Friday, October 15, 2010

Canine Profiling

Tonight's news told a story of a 6 month old puppy that had to be put down after a pit bull attack in a park. The puppy was on a leash and being trained by his owner. He asked the pit bull owner if the dog was safe to play with and that owner said it was. Sadly it wasn't and it critically mauled the puppy. "Men couldn't pry the pit bull's mouth open after it locked onto the puppy."
A blue tick coonhound puppy was so badly injured in a prolonged attack by a pit bull terrier that it had to be put down.
Three men used a baseball bat in an attempt to pry six-month-old Jet from the jaws of his attacker, but the pit bull only gave up when bear spray was blasted in its face.
By then, Jet was bleeding from the mouth, "had a tear in its back leg, a bad gash down the front and its left shoulder broken in two places and torn open," said Jim Scott, father of Jamie, the puppy's owner.
Police are investigating Thursday evening's attack, which happened after Jamie took Jet, his first dog, to Rudd Park in Saanich. He was holding the puppy on a 10-metre rope to practise basic commands.
Jamie noticed another man throwing a ball for a pit bull.
"I asked him is yours safe to play and he said 'yes'," Jamie, 27, said Friday.
The two dogs sniffed. The other man threw the ball and the pit bull retrieved it and brought it back. But when Jet picked up the ball, the pit bull lunged on him.
"He was submissive because he doesn't know how to fight," Jamie said.
"The other dog grabbed onto his chest and was pulling his chest off. There was a five-inch by four-inch gaping wound on his chest."
The owner of the pit bull laid on his dog trying to unlock its jaws but to no avail.
Jamie tried kicking the dog, then a neighbour brought a baseball bat.
Jamie called Jim, who lives close by, while others called police and the pound.
Jamie got Jet away from the other dog, but because the pit bull was not wearing a collar, it slipped out of its owner's grasp and attacked again.
"It grabbed my dog's front leg and broke it, then went for its face and neck," Jamie said.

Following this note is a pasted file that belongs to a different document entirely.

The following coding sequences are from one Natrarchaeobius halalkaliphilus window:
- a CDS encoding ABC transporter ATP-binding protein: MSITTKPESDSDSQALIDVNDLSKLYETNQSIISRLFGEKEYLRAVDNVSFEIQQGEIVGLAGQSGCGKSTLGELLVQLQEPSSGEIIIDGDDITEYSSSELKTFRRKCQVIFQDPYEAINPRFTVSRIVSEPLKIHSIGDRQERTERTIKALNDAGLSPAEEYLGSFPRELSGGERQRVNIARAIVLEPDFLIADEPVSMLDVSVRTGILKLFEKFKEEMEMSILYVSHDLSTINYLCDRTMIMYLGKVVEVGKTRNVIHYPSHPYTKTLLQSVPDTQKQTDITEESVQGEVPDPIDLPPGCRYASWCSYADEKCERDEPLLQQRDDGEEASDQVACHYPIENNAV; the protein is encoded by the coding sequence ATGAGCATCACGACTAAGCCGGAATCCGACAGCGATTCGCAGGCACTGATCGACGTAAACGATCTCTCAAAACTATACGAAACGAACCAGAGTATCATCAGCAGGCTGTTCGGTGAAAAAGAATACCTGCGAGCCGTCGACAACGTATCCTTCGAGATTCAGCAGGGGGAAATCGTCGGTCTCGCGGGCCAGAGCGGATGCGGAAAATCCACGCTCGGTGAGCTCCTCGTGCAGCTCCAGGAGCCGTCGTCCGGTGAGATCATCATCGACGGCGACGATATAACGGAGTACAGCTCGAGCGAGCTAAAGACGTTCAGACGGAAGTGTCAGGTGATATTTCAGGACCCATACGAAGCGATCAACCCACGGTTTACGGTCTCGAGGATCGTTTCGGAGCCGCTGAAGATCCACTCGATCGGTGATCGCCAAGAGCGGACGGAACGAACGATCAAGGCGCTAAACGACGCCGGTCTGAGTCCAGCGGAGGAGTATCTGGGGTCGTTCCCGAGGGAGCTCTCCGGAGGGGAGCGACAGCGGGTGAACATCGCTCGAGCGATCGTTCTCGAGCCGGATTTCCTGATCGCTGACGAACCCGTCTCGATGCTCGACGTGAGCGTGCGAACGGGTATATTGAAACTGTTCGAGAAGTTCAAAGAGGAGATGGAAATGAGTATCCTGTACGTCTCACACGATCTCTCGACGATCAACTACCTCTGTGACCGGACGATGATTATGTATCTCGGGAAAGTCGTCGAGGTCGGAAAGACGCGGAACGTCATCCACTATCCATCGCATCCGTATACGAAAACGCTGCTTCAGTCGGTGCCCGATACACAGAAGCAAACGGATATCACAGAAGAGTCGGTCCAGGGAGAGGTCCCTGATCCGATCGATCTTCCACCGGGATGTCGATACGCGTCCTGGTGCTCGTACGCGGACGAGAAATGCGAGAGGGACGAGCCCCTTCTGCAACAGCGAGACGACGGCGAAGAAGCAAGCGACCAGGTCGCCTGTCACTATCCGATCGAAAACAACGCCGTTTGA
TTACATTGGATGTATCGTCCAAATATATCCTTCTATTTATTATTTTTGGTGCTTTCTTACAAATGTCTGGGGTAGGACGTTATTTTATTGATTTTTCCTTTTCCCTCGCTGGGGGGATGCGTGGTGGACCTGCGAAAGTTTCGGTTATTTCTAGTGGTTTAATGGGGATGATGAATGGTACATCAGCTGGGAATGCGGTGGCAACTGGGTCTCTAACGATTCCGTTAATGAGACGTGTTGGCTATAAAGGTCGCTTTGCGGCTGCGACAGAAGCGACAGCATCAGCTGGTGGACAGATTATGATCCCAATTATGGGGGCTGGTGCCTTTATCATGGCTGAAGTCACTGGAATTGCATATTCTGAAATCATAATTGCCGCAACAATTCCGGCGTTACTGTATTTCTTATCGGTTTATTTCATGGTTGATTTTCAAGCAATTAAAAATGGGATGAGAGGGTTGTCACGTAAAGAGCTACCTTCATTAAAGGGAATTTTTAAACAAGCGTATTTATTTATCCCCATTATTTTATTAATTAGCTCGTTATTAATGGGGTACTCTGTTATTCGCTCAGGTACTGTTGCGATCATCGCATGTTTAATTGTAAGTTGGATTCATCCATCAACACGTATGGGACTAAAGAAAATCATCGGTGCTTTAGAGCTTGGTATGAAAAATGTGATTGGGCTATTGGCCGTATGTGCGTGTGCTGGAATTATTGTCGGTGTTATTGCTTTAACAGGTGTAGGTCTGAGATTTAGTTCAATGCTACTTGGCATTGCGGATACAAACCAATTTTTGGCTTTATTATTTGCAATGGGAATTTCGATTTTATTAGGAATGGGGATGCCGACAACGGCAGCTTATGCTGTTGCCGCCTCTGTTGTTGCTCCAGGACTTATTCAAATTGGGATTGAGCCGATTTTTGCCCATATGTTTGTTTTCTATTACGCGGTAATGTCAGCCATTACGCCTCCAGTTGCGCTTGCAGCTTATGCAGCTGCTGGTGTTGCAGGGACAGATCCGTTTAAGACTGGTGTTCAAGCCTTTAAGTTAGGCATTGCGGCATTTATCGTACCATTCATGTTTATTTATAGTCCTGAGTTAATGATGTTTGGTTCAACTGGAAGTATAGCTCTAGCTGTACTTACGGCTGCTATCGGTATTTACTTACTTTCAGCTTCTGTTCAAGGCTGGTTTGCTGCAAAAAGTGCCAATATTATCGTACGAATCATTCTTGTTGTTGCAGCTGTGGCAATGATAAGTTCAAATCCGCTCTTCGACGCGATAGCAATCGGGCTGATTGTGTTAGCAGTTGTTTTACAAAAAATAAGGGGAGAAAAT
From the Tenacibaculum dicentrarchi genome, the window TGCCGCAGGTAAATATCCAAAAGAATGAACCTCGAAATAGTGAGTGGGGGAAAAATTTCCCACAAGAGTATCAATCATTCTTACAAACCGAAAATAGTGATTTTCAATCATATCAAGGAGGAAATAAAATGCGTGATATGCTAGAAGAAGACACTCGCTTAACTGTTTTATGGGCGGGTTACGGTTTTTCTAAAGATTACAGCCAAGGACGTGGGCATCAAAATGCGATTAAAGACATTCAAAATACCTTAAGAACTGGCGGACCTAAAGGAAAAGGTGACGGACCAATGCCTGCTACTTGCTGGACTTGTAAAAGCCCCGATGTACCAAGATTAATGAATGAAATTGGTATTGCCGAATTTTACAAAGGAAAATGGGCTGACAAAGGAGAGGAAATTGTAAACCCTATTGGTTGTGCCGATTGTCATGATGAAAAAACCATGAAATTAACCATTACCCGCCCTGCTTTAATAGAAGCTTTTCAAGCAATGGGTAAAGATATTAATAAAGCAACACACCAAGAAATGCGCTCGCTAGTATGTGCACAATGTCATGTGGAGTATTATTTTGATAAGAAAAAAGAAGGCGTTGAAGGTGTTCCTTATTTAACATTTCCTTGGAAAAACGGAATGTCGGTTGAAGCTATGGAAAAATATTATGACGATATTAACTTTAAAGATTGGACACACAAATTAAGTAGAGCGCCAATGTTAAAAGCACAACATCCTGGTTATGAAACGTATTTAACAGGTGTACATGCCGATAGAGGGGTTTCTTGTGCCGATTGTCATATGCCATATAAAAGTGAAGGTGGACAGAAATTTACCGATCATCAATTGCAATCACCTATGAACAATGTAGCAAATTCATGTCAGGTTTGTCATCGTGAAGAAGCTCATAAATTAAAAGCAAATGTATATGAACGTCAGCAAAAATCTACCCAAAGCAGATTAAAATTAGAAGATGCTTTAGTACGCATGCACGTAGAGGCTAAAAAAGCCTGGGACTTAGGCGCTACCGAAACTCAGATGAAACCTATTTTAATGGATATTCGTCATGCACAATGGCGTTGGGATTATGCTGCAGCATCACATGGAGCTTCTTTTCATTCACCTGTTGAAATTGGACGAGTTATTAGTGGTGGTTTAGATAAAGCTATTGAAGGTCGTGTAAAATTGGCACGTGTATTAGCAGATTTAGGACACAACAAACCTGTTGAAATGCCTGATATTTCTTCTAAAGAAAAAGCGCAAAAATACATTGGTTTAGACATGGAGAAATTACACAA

A motorist stopped to help, taking the baseball bat.
"But the jaw was so shut, there was no way to get the bat inside [to pry it open]," Jamie said.
"There were three grown men trying to get a pit bull to break its grip and it just wouldn't."
Jim arrived with bear spray, which he blasted into the pit bull's mouth and nose.
"It let go of my dog and my dog started walking away on a broken leg but he didn't get far — he collapsed in front of the pit bull owner's van," Jamie said.
The pit bull was muzzled and taken away by staff from Saanich pound.
Jamie took Jet to a veterinarian but the dog's injuries were extensive and he was put down.
"He's really playful and was never away from me," Jamie said. "He was starting getting into his role as a dog, turning into a really loyal, good dog."
The pit bull was put down late Friday afternoon with the owner's permission, Jaimie said after receiving word from pound officers.
The same dog was involved in a previous attack earlier this year in Victoria, said Sgt. Dean Jantzen of Saanich police.

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This story saddens and horrifies me. And I think if something so horrendous happened to me, I'd probably need sedation for a couple of weeks. But let me tell you that I have long been cautious of where I take my dogs and that times that I'm out with them. After 20+ years of dog ownership and daily walks, I have have seen a lot and have plenty of stories about being ambushed by loose dogs during daylight hours and often while the owners are present. As well, many owners feel no need to even apologize for the inconvenience and trauma they have put me or my dogs through. And like Kim Rossmo or Gavin de Becker, who have developed criteria for criminal profiling, I have developed my own rules for canine profiling. For example, the other day as Eco and I we were walking I saw a lady with a husky wearing a halti (or gentle leader). Now in my experience, the huskies I have met have been very nippy dogs and at first I wasn't sure if it was a muzzle or a halti, so Eco and I pulled off to the side of the path, and let them past. The owner assured me her dog was safe, but there were enough little signs to cause me to be cautious. Maybe her dog was safe, but I am going to do everything I can to keep my dog for as long as I can and without unnecessary wounding.

Fellow dog lovers, I hope that a situation like the one above never happens to you, and I hope that it never happens again. I am not going to ban the breed, as it were, but I will continue to maintain that bad people have bad dogs and I hope that one day people can become more responsible pet owners.

And maybe one day things like Stephen Colbert's March to Restore Sanity will really do just that.

1 comment:

Anonymous said...

That is very sad. Our vet warned us also about our dog park and Pitbulls. I can't Imagine losing Domino that way. There was a warning notice at our park about a certain type of collar on dogs that caused them to strangle a dog that was just playing with another dog.